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About johnms

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  1. Cleaning your violin

    I am currently in the process of cleaning my early 1800s German factory instrument. This was very dirty when it came into my possession some years ago and at that time I sent it to a luthier for a clean and set it up. It came back about 30% cleaner but still very dirty. I could see maybe 2/3rds of the perfling after that clean. Subsequently I had a go myself using a non-solvent based hand washing cream which was a method recommended by a contributor here on Maestronet. With much elbow grease I did get further improvement but it was a long way from a good result so I never finished that task. Just 2 days ago I had a sudden thought about another possible cleaning fluid and did a small trial and found it was way, way better than both previous efforts but still not 100% as over a century of dirt takes a bit of removing. It is a water-based cream that leaves no residue and produces scratch free gloss finish (but not high gloss). What I using this time is toothpaste. Its main ingredient is Baking Soda, which is the basis of most household cleaning products. Handled with care toothpaste is absolutely harmless to you or your instrument. I apply using a wet squeezed out cloth (so no liquid water is present) putting a small dab of paste on the cloth and then quietly working using one finger on a very small area wiping off with a damp sponge and then a dry soft cloth. Still needs the addition of elbow grease. Try it for serious dirt and report back. Will almost certainly also work on bows including the metal work. But do not use either a budget toothpaste (they can have non-soluble powders added to bulk them up and that might cause scratching, or ones sold for tooth whitening as they usually have a bleaching agent added.
  2. Degraded Mother-of-Pearl in Frogs

    While I'm not a bow technician and this is not exactly the same problem, I had a frog with deeply set mother-of pearl that I suspect was the end result of sweat corrosion from the previous owner, and when I asked my bow expert about fixing this I was anticipating the mother-of-pearl would be replaced. Instead she carefully put several coats of clear varnish over the eye and while this didn't completely flush things off, it made a big improvement visually, and this varnish has been fine for about 18 months but then I don't have corrosive sweat. Nevertheless a coat or two of varnish might well offer protection to the mother-of-pearl against sweat.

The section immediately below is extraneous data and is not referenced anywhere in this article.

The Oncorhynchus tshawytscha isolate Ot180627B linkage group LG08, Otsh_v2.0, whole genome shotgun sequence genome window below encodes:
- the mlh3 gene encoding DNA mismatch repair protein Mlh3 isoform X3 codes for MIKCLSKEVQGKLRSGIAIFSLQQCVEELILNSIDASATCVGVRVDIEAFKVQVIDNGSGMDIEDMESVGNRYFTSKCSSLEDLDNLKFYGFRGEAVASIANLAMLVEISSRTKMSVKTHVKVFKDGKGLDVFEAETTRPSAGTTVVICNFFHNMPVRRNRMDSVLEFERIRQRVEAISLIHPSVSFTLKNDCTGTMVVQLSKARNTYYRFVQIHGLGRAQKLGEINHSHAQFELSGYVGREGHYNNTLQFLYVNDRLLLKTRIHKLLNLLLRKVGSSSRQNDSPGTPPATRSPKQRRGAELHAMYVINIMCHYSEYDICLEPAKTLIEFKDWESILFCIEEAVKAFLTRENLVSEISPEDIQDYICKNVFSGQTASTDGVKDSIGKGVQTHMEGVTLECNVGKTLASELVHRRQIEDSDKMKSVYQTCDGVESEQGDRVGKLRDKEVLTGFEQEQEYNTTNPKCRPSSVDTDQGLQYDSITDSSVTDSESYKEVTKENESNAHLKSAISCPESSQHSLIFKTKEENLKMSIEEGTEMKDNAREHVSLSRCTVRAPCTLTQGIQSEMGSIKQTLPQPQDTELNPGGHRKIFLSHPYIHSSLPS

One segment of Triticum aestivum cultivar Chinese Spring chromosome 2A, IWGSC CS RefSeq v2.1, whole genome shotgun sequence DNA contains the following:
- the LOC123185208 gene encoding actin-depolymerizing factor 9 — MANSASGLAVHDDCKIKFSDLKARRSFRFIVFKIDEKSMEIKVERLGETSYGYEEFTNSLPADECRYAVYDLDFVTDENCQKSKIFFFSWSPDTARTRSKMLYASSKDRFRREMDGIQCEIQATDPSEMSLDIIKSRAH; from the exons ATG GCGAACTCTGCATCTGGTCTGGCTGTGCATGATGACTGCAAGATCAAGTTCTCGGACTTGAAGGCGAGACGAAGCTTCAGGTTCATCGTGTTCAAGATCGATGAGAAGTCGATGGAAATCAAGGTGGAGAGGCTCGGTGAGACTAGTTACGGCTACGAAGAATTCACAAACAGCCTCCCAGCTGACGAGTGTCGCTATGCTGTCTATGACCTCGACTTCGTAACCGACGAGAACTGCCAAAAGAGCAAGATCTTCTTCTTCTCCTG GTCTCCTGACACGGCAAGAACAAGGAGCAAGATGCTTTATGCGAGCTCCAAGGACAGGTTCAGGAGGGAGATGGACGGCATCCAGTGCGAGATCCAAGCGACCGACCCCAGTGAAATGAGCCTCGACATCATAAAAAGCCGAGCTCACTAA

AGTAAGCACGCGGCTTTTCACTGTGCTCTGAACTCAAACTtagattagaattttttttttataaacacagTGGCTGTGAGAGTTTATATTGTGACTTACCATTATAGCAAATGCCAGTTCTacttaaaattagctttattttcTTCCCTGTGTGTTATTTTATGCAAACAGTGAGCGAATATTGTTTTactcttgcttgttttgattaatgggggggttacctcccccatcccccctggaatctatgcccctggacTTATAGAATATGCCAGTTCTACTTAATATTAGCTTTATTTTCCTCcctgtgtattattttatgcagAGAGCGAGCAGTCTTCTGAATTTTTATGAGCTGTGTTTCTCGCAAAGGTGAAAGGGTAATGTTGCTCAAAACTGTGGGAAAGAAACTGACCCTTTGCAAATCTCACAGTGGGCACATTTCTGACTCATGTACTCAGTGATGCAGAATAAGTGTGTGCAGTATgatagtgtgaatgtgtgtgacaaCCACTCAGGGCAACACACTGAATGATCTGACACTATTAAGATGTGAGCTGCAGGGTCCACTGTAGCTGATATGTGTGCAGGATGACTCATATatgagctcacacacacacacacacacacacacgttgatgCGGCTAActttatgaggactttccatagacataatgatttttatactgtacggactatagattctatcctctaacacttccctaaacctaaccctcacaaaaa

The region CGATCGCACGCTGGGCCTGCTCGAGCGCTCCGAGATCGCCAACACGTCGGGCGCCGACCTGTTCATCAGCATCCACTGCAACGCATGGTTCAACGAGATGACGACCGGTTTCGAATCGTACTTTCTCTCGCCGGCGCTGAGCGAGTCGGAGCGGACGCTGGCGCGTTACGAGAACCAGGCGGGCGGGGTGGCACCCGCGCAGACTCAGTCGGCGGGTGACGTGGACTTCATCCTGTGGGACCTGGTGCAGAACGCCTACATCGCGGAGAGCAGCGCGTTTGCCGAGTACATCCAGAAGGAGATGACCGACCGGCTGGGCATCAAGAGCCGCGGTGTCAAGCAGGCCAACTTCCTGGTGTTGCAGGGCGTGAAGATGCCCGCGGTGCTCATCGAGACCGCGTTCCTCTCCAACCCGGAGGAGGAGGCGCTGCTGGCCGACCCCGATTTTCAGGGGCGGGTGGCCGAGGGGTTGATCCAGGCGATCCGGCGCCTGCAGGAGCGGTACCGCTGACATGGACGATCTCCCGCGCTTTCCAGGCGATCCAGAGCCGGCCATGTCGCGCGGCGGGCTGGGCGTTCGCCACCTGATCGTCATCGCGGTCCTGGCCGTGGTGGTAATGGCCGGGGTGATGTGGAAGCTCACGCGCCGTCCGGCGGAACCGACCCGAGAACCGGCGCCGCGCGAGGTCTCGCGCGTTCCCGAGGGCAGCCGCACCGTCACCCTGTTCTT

3. New Workshop

    One good window is all you need. I recommend something like a picture window. For optimum lighting I suggest north, you will have the most light and you won't have the intense sun rise or set to blind you. For those of you in the Southern hemisphere your workshop window should face South
  4. Bottom and Top Block Depth (Thickness?)

    If you look very carefully at old instruments with flat-faced end blocks you will find that the block faces are never parallel to each other. Like so much of Cemonese violin design the little things are often subtly different from what you think. In this case I can only assume this avoidance of parallel faces is intended to prevent standing waves being set-up.
  5. Lord Wilton

    I have read a lot of comments that indicate a mismatch between cross and longitudinal arch height is normal. From the drawings I have seen it appears that arch height is simply measured from the underside of the top plate at the location the arch height is required. One factor that might be producing this lack of correlation in top arch height measurements is a failure to account for rib height variation. I have yet to see a comment about making this adjustment. From what I what I have observed the bottom of a rib usually follows a straight line while the top edge is effectively a curve with its maximum height in the area of the C bout. Simply measuring arch heights relative to the underside of the top plate means you are taking measurements off different datum points. No matter what object you are measuring you cannot compare height measurements unless the measurements are adjusted back to a common datum. You have to either set up a common datum measuring line or else adjust individual measurements back to a common datum. For violins this means either increasing cross arch height measurement by the rise in height in the rib or deducting that measurement from the longitudinal arch. Without making this adjustment it is impossible for the measurements to match. Keep in mind that rib heights are often different on each side. I hope this first time poster is not telling experts how to suck eggs.